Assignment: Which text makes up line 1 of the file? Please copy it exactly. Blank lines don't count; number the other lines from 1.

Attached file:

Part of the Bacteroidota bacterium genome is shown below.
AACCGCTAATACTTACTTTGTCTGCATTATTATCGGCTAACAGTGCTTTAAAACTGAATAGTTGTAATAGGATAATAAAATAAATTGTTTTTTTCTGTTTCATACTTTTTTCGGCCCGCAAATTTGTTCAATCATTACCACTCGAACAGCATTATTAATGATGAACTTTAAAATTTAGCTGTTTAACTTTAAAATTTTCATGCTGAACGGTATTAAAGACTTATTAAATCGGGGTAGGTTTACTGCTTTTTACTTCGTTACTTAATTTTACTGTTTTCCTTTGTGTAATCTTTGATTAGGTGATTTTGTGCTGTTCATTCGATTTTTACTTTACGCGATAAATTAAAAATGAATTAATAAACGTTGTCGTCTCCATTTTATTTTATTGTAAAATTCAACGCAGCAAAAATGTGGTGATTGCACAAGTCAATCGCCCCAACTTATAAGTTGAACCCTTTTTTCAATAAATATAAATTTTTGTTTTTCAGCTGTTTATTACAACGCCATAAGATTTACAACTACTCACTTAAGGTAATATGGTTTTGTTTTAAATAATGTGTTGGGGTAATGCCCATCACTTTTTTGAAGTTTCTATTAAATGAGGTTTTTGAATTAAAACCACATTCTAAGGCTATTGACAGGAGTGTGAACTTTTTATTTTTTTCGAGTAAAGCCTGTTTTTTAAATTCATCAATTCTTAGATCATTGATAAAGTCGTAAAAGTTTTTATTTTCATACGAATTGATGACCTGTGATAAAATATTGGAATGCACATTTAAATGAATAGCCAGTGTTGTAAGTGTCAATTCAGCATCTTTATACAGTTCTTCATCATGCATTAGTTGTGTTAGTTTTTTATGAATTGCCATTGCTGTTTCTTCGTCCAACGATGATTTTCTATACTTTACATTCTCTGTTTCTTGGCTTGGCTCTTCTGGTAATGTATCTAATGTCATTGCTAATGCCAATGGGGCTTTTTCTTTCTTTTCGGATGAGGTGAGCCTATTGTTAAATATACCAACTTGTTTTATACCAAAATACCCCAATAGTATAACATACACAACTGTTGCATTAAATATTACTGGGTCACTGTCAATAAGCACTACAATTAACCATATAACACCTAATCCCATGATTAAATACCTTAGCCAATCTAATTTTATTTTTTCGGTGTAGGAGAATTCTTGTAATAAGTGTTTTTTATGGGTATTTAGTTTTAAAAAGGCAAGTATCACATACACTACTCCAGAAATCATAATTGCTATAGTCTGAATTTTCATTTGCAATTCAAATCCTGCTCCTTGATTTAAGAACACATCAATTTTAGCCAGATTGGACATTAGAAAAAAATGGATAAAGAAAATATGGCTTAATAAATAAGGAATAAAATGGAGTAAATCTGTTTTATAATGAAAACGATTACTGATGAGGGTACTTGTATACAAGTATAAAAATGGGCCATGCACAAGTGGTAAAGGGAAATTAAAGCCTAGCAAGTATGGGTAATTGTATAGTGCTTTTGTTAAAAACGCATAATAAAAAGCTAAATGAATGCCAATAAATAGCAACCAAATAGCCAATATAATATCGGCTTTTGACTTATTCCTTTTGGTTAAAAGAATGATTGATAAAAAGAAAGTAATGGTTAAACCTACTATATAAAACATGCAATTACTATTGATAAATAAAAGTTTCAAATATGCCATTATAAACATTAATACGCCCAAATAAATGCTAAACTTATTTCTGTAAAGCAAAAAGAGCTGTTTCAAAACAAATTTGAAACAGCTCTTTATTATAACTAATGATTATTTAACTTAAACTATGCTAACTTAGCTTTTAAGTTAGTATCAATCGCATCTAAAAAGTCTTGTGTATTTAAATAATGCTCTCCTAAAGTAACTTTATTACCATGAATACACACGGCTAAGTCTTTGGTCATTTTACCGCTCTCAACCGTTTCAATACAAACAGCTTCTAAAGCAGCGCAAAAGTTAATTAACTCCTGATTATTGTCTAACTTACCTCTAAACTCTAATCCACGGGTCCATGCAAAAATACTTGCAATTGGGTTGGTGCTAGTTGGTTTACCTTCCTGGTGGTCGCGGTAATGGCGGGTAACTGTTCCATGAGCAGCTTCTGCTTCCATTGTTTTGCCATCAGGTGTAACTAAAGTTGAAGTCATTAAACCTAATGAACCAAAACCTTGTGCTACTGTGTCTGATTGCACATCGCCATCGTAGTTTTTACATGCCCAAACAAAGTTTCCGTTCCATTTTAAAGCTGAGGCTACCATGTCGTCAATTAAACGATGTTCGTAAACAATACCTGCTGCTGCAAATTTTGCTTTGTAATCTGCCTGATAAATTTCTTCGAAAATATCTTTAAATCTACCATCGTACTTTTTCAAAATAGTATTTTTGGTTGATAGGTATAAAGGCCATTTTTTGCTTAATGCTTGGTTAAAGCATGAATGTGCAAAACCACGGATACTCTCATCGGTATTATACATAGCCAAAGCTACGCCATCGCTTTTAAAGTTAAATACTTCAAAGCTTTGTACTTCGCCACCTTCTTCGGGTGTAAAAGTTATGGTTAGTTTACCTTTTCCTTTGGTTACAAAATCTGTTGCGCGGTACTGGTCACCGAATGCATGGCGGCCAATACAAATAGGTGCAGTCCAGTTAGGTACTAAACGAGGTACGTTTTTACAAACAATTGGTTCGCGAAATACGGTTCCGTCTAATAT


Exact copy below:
Part of the Bacteroidota bacterium genome is shown below.